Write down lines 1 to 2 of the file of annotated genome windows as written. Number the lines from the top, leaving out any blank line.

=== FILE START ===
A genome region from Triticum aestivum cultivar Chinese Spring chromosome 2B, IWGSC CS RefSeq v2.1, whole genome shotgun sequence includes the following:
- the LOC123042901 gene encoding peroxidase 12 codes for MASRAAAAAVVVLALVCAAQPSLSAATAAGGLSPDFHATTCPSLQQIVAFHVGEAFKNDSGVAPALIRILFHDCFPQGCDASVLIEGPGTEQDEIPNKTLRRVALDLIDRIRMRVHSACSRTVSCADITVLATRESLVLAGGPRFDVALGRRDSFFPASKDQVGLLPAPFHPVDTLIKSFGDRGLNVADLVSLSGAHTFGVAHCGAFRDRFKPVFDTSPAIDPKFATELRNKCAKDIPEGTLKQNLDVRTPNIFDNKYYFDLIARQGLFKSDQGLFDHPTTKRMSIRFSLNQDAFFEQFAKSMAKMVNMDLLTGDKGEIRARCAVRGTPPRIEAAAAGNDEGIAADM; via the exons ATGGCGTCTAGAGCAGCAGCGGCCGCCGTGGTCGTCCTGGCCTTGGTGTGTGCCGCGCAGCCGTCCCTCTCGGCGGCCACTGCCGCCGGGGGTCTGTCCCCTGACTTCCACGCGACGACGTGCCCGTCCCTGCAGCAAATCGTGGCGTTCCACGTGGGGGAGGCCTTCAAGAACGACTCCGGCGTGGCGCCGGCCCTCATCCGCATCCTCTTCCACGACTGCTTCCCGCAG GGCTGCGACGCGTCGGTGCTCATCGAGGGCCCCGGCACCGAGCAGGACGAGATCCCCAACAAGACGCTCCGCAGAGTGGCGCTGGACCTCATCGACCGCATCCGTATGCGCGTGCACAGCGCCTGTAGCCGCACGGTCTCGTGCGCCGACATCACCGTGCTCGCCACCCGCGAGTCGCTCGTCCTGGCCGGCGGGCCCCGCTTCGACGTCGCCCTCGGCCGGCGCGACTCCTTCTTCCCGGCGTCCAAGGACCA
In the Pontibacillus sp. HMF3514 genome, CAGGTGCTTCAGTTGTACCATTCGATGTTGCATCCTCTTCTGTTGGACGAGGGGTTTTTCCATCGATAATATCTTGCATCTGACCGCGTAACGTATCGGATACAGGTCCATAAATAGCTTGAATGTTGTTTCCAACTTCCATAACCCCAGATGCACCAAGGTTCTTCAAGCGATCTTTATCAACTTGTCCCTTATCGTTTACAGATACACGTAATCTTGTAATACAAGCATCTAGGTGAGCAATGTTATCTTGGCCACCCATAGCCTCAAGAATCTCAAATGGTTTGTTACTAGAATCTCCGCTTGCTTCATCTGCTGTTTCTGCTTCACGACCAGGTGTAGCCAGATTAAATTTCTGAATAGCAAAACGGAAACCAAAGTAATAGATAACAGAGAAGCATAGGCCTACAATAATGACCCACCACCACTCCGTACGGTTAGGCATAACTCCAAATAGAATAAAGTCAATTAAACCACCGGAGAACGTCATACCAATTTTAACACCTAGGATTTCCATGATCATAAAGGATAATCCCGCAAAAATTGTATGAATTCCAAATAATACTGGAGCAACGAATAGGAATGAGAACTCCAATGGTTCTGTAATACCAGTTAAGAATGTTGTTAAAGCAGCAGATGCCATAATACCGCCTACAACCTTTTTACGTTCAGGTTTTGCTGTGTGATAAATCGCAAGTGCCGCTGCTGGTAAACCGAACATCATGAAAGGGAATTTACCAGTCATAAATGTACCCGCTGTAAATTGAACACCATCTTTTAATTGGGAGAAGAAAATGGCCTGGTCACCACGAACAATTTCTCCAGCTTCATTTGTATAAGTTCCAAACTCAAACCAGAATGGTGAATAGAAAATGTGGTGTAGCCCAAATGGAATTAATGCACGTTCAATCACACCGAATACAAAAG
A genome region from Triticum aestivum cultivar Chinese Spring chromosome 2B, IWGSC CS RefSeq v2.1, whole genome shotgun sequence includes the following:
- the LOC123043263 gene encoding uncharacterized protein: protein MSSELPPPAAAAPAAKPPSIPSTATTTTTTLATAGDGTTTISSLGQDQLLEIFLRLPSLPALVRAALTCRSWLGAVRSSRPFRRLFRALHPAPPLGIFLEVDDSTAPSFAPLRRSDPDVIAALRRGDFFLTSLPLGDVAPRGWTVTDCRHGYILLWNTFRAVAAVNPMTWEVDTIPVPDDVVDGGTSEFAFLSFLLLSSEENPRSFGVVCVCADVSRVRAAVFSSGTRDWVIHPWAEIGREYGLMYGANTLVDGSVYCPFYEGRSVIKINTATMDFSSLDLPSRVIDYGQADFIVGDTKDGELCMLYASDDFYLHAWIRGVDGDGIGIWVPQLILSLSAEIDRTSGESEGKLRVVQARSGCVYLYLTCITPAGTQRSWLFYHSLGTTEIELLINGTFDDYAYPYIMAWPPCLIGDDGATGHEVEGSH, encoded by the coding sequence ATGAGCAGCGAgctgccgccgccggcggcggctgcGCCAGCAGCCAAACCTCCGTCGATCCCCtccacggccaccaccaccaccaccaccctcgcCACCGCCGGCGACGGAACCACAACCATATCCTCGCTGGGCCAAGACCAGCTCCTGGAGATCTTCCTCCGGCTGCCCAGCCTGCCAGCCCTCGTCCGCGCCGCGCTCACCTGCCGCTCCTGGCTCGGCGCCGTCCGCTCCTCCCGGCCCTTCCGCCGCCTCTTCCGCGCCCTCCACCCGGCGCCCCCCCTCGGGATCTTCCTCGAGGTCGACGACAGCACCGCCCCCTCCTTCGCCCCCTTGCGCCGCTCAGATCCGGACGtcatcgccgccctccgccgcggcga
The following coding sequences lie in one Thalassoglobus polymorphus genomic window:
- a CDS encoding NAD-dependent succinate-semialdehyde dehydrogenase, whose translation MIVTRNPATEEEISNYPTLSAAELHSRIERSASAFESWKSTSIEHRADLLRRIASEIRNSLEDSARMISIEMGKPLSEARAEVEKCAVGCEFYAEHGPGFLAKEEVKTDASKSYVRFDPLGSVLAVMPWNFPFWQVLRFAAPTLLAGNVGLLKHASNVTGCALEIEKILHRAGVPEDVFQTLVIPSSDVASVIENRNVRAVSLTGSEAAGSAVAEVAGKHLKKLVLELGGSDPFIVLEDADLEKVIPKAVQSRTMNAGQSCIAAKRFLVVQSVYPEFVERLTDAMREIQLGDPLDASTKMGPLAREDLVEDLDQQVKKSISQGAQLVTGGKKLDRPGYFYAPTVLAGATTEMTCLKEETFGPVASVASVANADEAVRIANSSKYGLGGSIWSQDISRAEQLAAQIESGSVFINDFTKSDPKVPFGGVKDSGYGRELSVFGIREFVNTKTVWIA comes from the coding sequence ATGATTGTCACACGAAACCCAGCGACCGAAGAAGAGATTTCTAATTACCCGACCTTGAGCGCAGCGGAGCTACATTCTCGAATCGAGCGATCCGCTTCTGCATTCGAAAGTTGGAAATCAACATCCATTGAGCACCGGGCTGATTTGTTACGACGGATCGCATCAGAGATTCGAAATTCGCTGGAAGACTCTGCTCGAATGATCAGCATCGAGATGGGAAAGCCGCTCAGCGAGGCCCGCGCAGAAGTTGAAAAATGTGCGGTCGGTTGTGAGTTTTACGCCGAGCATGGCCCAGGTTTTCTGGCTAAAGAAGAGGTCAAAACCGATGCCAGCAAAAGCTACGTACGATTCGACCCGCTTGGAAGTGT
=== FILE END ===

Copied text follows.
A genome region from Triticum aestivum cultivar Chinese Spring chromosome 2B, IWGSC CS RefSeq v2.1, whole genome shotgun sequence includes the following:
- the LOC123042901 gene encoding peroxidase 12 codes for MASRAAAAAVVVLALVCAAQPSLSAATAAGGLSPDFHATTCPSLQQIVAFHVGEAFKNDSGVAPALIRILFHDCFPQGCDASVLIEGPGTEQDEIPNKTLRRVALDLIDRIRMRVHSACSRTVSCADITVLATRESLVLAGGPRFDVALGRRDSFFPASKDQVGLLPAPFHPVDTLIKSFGDRGLNVADLVSLSGAHTFGVAHCGAFRDRFKPVFDTSPAIDPKFATELRNKCAKDIPEGTLKQNLDVRTPNIFDNKYYFDLIARQGLFKSDQGLFDHPTTKRMSIRFSLNQDAFFEQFAKSMAKMVNMDLLTGDKGEIRARCAVRGTPPRIEAAAAGNDEGIAADM; via the exons ATGGCGTCTAGAGCAGCAGCGGCCGCCGTGGTCGTCCTGGCCTTGGTGTGTGCCGCGCAGCCGTCCCTCTCGGCGGCCACTGCCGCCGGGGGTCTGTCCCCTGACTTCCACGCGACGACGTGCCCGTCCCTGCAGCAAATCGTGGCGTTCCACGTGGGGGAGGCCTTCAAGAACGACTCCGGCGTGGCGCCGGCCCTCATCCGCATCCTCTTCCACGACTGCTTCCCGCAG GGCTGCGACGCGTCGGTGCTCATCGAGGGCCCCGGCACCGAGCAGGACGAGATCCCCAACAAGACGCTCCGCAGAGTGGCGCTGGACCTCATCGACCGCATCCGTATGCGCGTGCACAGCGCCTGTAGCCGCACGGTCTCGTGCGCCGACATCACCGTGCTCGCCACCCGCGAGTCGCTCGTCCTGGCCGGCGGGCCCCGCTTCGACGTCGCCCTCGGCCGGCGCGACTCCTTCTTCCCGGCGTCCAAGGACCA